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Spring to arrive three weeks earlier by end of century

In addition to the arrival of spring, changing temperatures will also affect the likelihood of false springs.

By
Brooks Hays
Spring is likely to come sooner and sooner as the climate warms. Photo by Bill Greenblatt/UPI
Spring is likely to come sooner and sooner as the climate warms. Photo by Bill Greenblatt/UPI | License Photo

MADISON, Wis., Oct. 14 (UPI) -- As the planet warms, spring will begin to come earlier and earlier in much of the United States.

Researchers at the University of Wisconsin recently used the Spring Indices -- an index that combines average temperatures and day length to predict leaf and flower emergence in different parts of the country -- to determine when spring will come as climate change continues.

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As the scientists detailed in their latest paper, published this week in the journal Environmental Research Letters, higher temperatures will translate to an earlier spring -- as many as three weeks earlier by the end of the century.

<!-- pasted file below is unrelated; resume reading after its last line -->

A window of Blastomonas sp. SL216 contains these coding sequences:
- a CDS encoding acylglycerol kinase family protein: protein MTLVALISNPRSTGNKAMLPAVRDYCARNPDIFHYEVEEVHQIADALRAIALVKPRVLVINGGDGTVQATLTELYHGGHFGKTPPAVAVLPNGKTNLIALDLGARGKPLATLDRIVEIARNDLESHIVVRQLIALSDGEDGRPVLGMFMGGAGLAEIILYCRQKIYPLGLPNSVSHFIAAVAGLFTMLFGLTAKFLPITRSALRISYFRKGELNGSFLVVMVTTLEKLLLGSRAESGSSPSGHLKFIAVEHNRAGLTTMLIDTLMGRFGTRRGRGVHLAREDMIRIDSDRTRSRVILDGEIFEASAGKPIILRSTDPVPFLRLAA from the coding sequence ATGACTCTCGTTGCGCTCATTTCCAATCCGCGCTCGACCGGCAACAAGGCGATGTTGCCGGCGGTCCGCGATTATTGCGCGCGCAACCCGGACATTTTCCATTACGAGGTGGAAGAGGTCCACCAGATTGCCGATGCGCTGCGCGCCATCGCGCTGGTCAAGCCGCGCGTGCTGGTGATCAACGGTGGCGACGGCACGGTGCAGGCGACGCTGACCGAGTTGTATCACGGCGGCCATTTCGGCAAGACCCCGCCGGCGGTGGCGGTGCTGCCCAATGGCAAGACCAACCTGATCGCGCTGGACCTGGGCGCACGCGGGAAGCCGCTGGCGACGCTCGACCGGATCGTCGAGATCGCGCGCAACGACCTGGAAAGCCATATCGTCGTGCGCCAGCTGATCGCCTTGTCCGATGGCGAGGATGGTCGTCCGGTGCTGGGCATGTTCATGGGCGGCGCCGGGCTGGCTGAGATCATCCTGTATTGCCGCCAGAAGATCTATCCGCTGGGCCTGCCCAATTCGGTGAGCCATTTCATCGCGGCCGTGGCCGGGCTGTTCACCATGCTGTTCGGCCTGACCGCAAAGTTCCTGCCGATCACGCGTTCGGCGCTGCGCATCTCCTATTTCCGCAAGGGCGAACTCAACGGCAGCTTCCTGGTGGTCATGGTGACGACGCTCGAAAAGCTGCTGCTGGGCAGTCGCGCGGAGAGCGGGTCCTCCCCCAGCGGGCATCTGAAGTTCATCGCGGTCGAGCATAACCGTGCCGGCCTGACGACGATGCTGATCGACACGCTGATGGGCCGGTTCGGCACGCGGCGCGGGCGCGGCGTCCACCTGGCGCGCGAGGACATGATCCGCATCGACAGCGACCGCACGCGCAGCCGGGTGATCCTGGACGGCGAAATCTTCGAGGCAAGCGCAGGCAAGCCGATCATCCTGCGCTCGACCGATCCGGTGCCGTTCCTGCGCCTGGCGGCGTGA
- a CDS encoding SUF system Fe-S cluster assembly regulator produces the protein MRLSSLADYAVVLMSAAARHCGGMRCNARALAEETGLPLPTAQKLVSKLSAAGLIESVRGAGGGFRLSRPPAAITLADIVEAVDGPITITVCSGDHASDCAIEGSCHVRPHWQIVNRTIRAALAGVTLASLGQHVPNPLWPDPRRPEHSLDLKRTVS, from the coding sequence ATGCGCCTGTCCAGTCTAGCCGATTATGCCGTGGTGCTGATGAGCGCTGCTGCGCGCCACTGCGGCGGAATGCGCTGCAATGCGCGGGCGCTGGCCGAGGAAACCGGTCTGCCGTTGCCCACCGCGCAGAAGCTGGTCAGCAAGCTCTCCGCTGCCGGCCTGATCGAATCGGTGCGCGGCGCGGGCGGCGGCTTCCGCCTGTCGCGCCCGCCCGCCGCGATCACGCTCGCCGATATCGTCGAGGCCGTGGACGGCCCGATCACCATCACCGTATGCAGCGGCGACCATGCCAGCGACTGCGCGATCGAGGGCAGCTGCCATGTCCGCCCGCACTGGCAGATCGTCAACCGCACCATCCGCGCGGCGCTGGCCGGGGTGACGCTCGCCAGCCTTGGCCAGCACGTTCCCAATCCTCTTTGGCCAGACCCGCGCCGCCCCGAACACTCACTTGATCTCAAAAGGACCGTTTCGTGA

"Our projections show that winter will be shorter -- which sound greats great for those of us in Wisconsin," study author Andrew Allstadt said in a press release. "But long-distance migratory birds, for example, time their migration based on day length in their winter range. They may arrive in their breeding ground to find that the plant resources that they require are already gone."

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In addition to the arrival of spring, changing temperatures will also affect the likelihood of false springs. A false spring occurs when overnight lows drop back below freezing after leaves show and flowers have begun to bloom.

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Most parts of the United States will experience fewer false springs, but a significant portion of the western Great Plains will host a higher frequency of false springs.

"This is important as false springs can damage plant production cycles in natural and agricultural systems," Allstadt explained. "In some cases, an entire crop can be lost."

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Allstadt and her colleagues are now working to better understand how shifting seasons and changing temperatures will alter extreme weather patterns in different parts of the United States.

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